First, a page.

To understand how college campuses have ended up seeing a resurgence in antisemitism, it’s important to look at historical context.

In the 1900s, universities like Stanford, Columbia, Rutgers, Harvard and other institutions put caps on the number of Jewish students who could attend. “Quotas” for Jewish students at elite universities would last through the ’50s and ’60s depending on the school. Administrators employed stereotypes in pursuit of these quotas.

Students faced antisemitism in other ways, too. At Emory University students “were forced to repeat courses or were failed solely because they were Jewish.”

Faculty also faced antisemitism. Shelly Tenenbaum wrote about how a Clark University president would discriminate against Jewish people who were candidates for faculty positions on campus. Though universities ceased these practices over time, in recent years antisemitism has arisen in other ways on campus.

Some of the most troubling incidents come from California schools. At San Francisco State University in 2002, 400 Jewish students staged a sit-in for “Peace in the Middle East” and an eyewitness professor said these students were met with antisemitic jeers and death threats.

A University of California Irvine Jewish student endured classmates employing “threatening language and hurtful ethnic slurs” in 2004, and that same year, a Jewish student had a rock thrown toward him. He was wearing a shirt that said “Everybody loves a Jewish boy.”

In 2002, Harvard University president Larry Summers commented on rising antisemitism during a speech at Memorial Church.

“Where anti-Semitism and views that are profoundly anti-Israeli have traditionally been the primary preserve of poorly educated right-wing populists, profoundly anti-Israel views are increasingly finding support in progressive intellectual communities,” he said.

Summers cited different examples, including Israeli scholars being “forced off the board of an international literature journal,” and his last example included Harvard. He said people at Harvard and other universities “have called for the University to single out Israel among all nations as the lone country where it is inappropriate for any part of the university’s endowment to be invested.”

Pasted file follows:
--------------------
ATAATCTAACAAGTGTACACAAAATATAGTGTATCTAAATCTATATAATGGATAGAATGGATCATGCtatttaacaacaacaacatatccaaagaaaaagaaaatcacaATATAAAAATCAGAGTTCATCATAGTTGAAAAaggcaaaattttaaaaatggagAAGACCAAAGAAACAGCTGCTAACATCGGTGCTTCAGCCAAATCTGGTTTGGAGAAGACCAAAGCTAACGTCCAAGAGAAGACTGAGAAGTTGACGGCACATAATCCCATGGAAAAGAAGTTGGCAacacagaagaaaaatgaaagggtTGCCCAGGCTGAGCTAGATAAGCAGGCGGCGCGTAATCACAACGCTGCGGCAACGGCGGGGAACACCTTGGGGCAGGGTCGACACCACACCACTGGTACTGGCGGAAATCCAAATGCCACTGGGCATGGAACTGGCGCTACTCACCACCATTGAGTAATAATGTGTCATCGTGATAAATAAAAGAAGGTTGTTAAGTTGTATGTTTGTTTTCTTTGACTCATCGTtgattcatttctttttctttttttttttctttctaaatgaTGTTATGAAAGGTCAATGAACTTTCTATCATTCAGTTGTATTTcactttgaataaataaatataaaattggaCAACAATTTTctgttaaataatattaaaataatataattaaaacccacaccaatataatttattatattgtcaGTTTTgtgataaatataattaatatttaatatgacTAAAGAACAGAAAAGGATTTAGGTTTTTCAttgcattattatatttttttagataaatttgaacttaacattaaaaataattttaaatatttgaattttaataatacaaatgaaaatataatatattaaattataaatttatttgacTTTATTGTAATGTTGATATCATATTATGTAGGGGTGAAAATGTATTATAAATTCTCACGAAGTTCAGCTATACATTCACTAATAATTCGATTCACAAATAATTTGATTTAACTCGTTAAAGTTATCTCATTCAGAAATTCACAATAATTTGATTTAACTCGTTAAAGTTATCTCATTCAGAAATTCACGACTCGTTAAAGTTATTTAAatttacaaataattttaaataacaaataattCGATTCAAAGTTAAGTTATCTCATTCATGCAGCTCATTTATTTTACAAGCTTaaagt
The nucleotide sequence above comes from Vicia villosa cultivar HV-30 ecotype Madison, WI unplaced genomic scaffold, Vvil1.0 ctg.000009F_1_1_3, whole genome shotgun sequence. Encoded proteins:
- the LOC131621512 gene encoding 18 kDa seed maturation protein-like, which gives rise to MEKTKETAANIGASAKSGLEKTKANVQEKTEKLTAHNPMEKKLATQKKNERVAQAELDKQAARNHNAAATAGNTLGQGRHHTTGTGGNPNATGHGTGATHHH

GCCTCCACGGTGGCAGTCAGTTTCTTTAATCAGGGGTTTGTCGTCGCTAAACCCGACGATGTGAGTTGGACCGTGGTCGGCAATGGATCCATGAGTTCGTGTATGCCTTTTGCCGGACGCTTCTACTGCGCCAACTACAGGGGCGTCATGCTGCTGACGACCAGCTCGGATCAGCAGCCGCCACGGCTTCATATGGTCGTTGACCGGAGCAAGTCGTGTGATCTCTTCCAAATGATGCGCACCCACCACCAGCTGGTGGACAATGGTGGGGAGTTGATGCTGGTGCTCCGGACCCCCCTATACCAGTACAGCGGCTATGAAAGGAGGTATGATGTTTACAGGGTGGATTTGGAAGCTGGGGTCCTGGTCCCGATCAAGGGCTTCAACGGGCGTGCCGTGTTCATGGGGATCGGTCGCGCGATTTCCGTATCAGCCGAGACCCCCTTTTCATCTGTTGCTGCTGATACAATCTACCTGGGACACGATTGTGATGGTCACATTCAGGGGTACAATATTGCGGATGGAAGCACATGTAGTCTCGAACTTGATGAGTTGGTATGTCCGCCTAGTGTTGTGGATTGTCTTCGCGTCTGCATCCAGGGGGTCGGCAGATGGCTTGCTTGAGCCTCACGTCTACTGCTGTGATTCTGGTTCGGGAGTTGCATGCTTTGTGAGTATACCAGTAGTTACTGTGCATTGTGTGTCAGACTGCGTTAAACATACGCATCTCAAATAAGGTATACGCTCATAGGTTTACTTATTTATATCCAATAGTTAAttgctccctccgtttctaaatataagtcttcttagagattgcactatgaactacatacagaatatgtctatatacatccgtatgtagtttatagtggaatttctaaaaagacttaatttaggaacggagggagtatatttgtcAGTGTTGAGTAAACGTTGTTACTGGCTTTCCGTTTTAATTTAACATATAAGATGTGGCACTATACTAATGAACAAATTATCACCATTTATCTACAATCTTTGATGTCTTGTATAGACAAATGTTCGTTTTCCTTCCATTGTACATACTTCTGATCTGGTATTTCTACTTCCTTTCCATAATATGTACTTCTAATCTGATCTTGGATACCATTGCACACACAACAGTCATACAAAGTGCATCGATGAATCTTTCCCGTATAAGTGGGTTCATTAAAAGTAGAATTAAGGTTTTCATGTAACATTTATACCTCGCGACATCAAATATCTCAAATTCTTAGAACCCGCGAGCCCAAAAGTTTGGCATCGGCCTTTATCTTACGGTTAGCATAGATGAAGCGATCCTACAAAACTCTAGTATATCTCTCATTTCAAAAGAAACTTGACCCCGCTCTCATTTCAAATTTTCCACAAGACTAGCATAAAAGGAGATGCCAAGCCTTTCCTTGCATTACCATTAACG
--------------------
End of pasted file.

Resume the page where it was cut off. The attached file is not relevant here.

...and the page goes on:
Summers wasn’t alone in suggesting that anti-Israel sentiment has become closely associated with antisemitism.

Demographer Gary Tobin, in a 2005 brief from the U.S. Commission on Civil Rights, said understanding “the growth of intolerance on campus” comes down to seeing “anti-Israelism and anti-Semitism as part of a combined ideology.”

Tobin clarified this does not mean there’s no legitimate way to criticize Israel. Instead he said some anti-Israeli sentiment mirrored stereotypes and “brutal and conspiratorial charges levied against Jews throughout history.”

As Yair Rosenberg has written for The Atlantic, antisemitism often rears its ugly head through conspiracy, not simply overt epithets and signage. This is one of the ways antisemitism has become so pervasive on college campuses.

When Rosenberg testified in front of the Foreign Affairs Committee of the U.S. Congress, he told them antisemitism and anti-Jewish prejudice has more to do with “adherence to a conspiracy of Jewish control” than it does with “identity or background.”

In other words, antisemitism should be understood not only as a personal prejudice, but as a belief system where one scapegoats Jewish people. And one place where Tobin saw that same sort of sentiment manifest was on campuses.